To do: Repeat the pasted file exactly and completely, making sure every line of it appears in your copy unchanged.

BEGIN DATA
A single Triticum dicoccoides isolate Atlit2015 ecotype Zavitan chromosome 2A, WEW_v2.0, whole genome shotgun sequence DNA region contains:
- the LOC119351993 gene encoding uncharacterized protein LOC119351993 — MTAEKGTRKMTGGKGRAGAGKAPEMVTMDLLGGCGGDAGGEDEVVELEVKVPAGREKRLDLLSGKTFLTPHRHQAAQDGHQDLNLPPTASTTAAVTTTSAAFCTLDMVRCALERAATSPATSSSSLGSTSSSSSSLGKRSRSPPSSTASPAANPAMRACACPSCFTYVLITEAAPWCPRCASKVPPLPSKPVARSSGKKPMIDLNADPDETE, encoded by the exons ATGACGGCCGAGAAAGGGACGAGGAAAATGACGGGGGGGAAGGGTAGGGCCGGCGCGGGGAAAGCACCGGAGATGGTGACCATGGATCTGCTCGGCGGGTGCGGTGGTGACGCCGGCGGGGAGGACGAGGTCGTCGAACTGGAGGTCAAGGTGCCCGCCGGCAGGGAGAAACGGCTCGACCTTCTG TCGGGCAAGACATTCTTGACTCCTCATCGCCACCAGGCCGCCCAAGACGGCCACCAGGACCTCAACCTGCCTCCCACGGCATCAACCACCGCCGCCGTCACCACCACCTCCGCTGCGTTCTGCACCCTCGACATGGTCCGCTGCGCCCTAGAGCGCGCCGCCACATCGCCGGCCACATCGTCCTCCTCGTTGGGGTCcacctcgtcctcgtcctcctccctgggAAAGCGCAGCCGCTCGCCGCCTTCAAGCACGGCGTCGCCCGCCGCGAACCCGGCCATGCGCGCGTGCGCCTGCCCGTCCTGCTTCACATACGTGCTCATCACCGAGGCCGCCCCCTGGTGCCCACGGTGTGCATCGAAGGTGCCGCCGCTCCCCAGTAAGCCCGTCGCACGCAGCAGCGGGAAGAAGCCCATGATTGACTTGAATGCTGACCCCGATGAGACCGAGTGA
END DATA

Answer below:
A single Triticum dicoccoides isolate Atlit2015 ecotype Zavitan chromosome 2A, WEW_v2.0, whole genome shotgun sequence DNA region contains:
- the LOC119351993 gene encoding uncharacterized protein LOC119351993 — MTAEKGTRKMTGGKGRAGAGKAPEMVTMDLLGGCGGDAGGEDEVVELEVKVPAGREKRLDLLSGKTFLTPHRHQAAQDGHQDLNLPPTASTTAAVTTTSAAFCTLDMVRCALERAATSPATSSSSLGSTSSSSSSLGKRSRSPPSSTASPAANPAMRACACPSCFTYVLITEAAPWCPRCASKVPPLPSKPVARSSGKKPMIDLNADPDETE, encoded by the exons ATGACGGCCGAGAAAGGGACGAGGAAAATGACGGGGGGGAAGGGTAGGGCCGGCGCGGGGAAAGCACCGGAGATGGTGACCATGGATCTGCTCGGCGGGTGCGGTGGTGACGCCGGCGGGGAGGACGAGGTCGTCGAACTGGAGGTCAAGGTGCCCGCCGGCAGGGAGAAACGGCTCGACCTTCTG TCGGGCAAGACATTCTTGACTCCTCATCGCCACCAGGCCGCCCAAGACGGCCACCAGGACCTCAACCTGCCTCCCACGGCATCAACCACCGCCGCCGTCACCACCACCTCCGCTGCGTTCTGCACCCTCGACATGGTCCGCTGCGCCCTAGAGCGCGCCGCCACATCGCCGGCCACATCGTCCTCCTCGTTGGGGTCcacctcgtcctcgtcctcctccctgggAAAGCGCAGCCGCTCGCCGCCTTCAAGCACGGCGTCGCCCGCCGCGAACCCGGCCATGCGCGCGTGCGCCTGCCCGTCCTGCTTCACATACGTGCTCATCACCGAGGCCGCCCCCTGGTGCCCACGGTGTGCATCGAAGGTGCCGCCGCTCCCCAGTAAGCCCGTCGCACGCAGCAGCGGGAAGAAGCCCATGATTGACTTGAATGCTGACCCCGATGAGACCGAGTGA